Green Mountain Power

Dozens watched as crews began tearing down a dilapitated house in Rutland Monday. Green Mountain Power is teaming up with officials in Rutland and many local businesses to build a brand new energy efficient home that will be given away in a new contest.
Nina Keck / VPR

In Rutland, demolition crews began tearing down a dilapidated three-story dwelling which will soon be replaced with a brand-new 1,500-square foot, energy-efficient New England-style farmhouse.

And if all goes according to plan, it’ll be given away to a lucky winner in a nationwide contest.

Green Mountain Power has received a state permit to build a commercial Tesla battery storage system in Panton.

A lineman from Burlington Electric Department repairs downed wires on a transmission line in Williston Tuesday.
Peter Hirschfeld / VPR

Thousands of Vermont households and businesses are still without power days after Sunday night's fierce windstorm. Green Mountain Power and other electric co-ops say they're making progress restoring power, but caution frustrated customers that the wait for power to return could last into the weekend.

A tree downed on a powerline in Monkton, Vermont. Thousands of homes and buisnesses have been without power since wind storms hit the region on Sunday.
Jane Lindholm / VPR

More than 150,000 Vermonters were without electricity Monday after severe winds felled power lines across the state, and utility officials say it could be days before some homes and businesses have the power back on.

Green Mountain Power wants to build Vermont's second commercial renewable energy storage battery near its solar array in Panton.

A consultant hired by the state says the majority of Green Mountain Power's planned system investments haven't been properly regulated. The result is a $73 million disagreement between the state and the utility.
Emily Alfin Johnson / VPR File

As regulators decide 2018 electric rates for Green Mountain Power customers, a disagreement between the state and GMP raises a $73 million question about regulation of Vermont's largest electric utility.

The board responsible for regulating utility prices in Vermont is ordering a review of the state’s utility regulation system in Vermont, including the controversial regulatory model used by Green Mountain Power and Vermont Gas Systems for much of the past decade.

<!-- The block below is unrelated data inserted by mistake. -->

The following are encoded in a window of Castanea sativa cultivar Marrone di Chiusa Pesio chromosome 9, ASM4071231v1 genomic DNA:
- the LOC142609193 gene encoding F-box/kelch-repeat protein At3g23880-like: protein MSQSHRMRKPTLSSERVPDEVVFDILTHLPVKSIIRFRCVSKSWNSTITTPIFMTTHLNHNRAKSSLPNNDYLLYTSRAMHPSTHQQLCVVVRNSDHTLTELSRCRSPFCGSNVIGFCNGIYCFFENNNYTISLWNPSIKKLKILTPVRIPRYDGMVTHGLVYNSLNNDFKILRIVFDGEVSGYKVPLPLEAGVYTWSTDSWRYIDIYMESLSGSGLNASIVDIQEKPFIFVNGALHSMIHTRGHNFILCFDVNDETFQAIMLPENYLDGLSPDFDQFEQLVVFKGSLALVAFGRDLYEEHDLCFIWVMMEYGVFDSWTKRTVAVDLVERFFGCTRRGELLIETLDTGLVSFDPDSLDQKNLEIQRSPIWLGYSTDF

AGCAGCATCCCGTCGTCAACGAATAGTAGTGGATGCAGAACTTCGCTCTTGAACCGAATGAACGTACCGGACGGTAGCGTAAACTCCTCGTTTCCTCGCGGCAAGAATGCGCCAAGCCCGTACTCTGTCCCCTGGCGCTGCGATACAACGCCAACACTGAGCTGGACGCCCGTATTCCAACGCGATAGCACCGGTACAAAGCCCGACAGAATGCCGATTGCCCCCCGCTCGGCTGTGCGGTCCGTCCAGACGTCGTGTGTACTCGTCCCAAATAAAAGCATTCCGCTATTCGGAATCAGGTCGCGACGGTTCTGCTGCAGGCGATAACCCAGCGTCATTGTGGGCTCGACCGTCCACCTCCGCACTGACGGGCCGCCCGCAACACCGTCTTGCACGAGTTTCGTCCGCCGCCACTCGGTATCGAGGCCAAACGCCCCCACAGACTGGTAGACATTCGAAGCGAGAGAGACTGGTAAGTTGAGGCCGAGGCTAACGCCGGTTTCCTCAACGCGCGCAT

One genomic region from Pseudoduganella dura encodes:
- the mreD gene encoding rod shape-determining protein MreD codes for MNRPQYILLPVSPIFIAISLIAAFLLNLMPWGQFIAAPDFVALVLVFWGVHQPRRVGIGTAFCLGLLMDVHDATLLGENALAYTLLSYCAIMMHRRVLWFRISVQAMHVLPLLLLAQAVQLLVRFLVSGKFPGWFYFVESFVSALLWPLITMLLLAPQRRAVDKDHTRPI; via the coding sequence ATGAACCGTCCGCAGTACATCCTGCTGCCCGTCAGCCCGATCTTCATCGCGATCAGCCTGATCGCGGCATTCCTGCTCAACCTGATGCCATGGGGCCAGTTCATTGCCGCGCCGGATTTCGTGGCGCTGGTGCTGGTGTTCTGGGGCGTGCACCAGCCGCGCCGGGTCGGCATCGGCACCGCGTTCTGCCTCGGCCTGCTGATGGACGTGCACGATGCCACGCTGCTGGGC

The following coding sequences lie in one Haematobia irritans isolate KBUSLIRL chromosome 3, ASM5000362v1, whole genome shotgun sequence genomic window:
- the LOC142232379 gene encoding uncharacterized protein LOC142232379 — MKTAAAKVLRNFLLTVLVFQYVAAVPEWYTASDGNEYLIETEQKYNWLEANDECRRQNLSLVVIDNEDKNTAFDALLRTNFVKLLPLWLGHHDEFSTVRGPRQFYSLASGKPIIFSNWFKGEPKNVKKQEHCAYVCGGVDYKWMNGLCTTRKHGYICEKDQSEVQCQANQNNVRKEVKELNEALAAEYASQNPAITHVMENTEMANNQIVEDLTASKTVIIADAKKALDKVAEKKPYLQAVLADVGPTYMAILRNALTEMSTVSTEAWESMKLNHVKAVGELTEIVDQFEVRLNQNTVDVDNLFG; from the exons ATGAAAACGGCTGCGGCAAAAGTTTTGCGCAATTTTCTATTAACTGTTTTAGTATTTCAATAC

Green Mountain Power is asking Vermont regulators to approve a 4.98 percent rate increase for customers starting in January 2018.

Emily Alfin Johnson / VPR

A recent report commissioned by the Vermont Attorney General’s office says the system of “alternative regulation” used by Green Mountain Power for 10 years failed to hold the utility fully accountable for its spending, and customers suffered the consequences.

A recent report commissioned by the Vermont Attorney General’s office says the system of “Alternative Regulation” used by Green Mountain Power didn't hold the utility accountable for its spending — and customers are suffering the consequences.

Amy Kolb Noyes / VPR

The passing of the federal Water Infrastructure Improvements for the Nation Act has been in the news because it authorizes millions of dollars to address the water crisis in Flint, Mich. But the legislation may also help pay for repairs to an historic Vermont dam.

A consultant hired by the state says the majority of Green Mountain Power's planned system investments haven't been properly regulated. The result is a $73 million disagreement between the state and the utility.
Emily Alfin Johnson / VPR File

Green Mountain Power, the state’s largest electric utility, is dropping the “alternative regulation” system it has used since 2007 in favor of traditional rate regulation.

A consultant hired by the state says the majority of Green Mountain Power's planned system investments haven't been properly regulated. The result is a $73 million disagreement between the state and the utility.
Emily Alfin Johnson / VPR File

Green Mountain Power will collect millions of dollars from customers over the next year as reimbursement for costs that the company didn’t properly document for regulators, records show.

Adela Suliman / AP

The implications of the British vote to leave the European Union are far-reaching in the global economy, but Green Mountain Power customers might be surprised to hear that the vote is affecting them too: It will mean cheaper rates for them next year.

Nina Keck / VPR File

Green Mountain Power is the only electric company in the state using "Alternative Regulation" for its customer rates, and a VPR investigation found that regulators have allowed the company to collect millions of dollars from customers to cover costs that didn't meet the regulators' own standards.

Regulators have decided to take a close look at three of Green Mountain Power's newest programs to see how much value they bring to customers.

Regulatory filings this week show Green Mountain Power is purchasing 17 new hydroelectric dams to add to its generation portfolio, but state regulators aren't sure the dams are a smart buy.

The state's largest utility says a new rate program will allow customers to save money while helping the utility to cut demand for electricity.

If you live in Vermont, there's a good chance your electric bill will go up a bit this fall. State regulators at the Department of Public Service have approved a rate increase for Green Mountain Power, the state's largest utility.

The state is allowing Vermont’s largest utility to continue accepting community-scale solar projects. Last fall Green Mountain Power hit the cap, maxing out how many of these types of solar projects can be hooked up to the grid.

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